• To Bill

      You are correct in that charities and public service groups are not a realistic option to government health, but they will be forced into supplementing government support by the fact that government support for health care for retired and aged individuals is simply not going to be sufficient.

      While the Paul Ryan plan to end Medicare and privatize it is not likely to be adopted, some form of reduced government support with shifting of much of the burden to the private sector is likely. At that point in time people who simply cannot afford care will either have support from charity and public service groups, or will literally be left on the curb.

    • Don’s comments and the responses are helpful, emotional, and it is an issue which has, may, or well effect all of us.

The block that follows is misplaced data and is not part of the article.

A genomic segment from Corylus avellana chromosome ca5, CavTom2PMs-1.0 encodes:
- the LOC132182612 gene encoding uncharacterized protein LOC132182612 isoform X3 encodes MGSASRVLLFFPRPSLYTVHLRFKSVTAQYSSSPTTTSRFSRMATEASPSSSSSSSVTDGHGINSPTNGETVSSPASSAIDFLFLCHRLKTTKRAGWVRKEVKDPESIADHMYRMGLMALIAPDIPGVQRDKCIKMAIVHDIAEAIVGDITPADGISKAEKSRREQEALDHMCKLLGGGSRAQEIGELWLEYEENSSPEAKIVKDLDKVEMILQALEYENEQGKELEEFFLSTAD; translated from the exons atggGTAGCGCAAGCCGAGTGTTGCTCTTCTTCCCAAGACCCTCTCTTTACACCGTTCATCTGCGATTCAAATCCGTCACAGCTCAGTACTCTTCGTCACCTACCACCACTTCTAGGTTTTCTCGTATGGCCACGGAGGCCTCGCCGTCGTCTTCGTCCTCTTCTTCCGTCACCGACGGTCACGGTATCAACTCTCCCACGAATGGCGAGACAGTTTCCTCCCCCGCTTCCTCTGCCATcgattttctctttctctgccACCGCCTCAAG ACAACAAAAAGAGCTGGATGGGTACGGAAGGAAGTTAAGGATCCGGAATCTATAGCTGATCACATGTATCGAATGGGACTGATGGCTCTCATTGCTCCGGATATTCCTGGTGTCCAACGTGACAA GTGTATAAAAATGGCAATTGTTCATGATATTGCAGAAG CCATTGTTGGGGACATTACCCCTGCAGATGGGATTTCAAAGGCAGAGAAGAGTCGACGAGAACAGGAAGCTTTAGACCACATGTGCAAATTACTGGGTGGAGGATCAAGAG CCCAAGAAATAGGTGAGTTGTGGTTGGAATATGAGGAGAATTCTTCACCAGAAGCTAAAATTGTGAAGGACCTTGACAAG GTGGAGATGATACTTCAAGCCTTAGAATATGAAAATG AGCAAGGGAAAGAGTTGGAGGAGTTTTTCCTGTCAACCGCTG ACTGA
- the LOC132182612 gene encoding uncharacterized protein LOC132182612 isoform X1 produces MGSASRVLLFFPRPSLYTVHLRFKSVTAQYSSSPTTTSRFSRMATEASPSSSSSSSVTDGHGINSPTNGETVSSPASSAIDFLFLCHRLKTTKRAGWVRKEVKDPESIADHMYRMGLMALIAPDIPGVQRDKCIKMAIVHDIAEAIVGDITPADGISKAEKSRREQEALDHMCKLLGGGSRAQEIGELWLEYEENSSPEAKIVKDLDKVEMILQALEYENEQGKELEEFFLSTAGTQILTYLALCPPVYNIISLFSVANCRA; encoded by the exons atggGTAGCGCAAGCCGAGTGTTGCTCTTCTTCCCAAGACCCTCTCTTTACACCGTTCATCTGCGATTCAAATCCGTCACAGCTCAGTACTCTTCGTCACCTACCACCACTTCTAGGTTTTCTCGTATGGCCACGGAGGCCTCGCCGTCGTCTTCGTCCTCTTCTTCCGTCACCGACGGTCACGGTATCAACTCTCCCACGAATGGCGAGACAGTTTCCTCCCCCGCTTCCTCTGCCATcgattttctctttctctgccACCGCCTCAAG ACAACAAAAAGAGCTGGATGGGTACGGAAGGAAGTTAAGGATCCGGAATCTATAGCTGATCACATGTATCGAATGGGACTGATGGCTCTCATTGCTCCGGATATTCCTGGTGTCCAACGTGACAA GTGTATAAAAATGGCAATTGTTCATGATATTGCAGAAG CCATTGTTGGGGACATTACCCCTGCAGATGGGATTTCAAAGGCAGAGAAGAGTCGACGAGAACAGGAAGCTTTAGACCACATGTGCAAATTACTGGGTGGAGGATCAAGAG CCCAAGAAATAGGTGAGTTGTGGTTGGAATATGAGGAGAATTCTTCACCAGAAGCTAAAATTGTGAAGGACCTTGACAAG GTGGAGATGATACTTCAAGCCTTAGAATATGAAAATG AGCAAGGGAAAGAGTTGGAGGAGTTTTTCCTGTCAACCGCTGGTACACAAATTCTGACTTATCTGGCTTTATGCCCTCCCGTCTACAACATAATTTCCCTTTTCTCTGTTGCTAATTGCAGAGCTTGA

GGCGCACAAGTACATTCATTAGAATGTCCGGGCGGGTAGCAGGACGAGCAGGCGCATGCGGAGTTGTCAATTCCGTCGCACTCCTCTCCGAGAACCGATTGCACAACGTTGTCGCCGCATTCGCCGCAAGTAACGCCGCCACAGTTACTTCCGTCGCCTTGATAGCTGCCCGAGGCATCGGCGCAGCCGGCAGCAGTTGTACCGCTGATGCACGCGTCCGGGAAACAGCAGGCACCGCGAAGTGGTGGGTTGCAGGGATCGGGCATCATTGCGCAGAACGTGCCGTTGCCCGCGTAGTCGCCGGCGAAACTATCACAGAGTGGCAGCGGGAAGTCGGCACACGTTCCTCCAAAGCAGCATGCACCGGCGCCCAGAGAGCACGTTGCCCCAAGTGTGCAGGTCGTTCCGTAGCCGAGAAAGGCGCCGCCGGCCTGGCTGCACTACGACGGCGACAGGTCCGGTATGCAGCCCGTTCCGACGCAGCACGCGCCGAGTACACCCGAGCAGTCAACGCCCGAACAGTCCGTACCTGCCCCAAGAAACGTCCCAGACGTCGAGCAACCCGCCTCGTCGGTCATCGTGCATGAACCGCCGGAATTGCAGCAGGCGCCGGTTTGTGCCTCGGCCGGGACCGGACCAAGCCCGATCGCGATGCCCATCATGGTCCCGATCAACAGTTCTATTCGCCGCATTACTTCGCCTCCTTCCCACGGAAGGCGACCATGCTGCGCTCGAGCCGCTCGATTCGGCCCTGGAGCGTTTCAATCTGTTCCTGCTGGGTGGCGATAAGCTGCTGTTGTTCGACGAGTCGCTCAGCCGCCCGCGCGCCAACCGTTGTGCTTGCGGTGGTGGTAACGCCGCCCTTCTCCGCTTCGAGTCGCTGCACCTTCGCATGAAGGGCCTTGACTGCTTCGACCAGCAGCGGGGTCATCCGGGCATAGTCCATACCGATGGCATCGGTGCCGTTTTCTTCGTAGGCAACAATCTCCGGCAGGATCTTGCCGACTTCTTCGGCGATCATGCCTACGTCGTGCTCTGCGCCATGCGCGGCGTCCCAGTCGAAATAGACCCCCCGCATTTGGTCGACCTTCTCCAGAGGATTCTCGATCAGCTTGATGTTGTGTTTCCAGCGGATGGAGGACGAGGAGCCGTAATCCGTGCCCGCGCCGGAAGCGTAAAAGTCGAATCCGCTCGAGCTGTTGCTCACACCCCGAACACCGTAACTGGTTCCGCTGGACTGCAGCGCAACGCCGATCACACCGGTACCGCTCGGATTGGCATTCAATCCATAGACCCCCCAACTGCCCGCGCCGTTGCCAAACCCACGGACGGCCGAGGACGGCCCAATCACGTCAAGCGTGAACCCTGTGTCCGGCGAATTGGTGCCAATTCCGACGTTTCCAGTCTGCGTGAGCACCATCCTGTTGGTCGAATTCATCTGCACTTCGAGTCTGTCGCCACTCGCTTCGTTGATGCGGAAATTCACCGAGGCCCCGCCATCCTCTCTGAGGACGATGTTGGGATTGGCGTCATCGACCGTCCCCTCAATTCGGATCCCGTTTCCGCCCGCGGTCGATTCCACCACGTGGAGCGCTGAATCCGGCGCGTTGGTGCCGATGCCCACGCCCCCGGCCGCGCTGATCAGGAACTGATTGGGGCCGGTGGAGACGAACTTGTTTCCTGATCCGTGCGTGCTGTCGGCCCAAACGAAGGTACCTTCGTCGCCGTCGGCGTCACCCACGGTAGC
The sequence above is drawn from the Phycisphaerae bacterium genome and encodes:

A few observations:

      1. Long Term Care Insurance is expensive? Compared to what, not owning long term care insurance?

      We own home, auto, health, life, and other forms of
      insurance for an event which may or may not occur.

      2. People are in denial that something will happen to them and therefore defer until an illness, accident, fraility, or dementia occurs to them, to their family, or their friends.

      3. Not long ago, companies provided most benefits — health, retirement, vacations, disability, life insurance, and other benefits. In most situations, a proportion of the cost has to be paid by the employee for that benefit.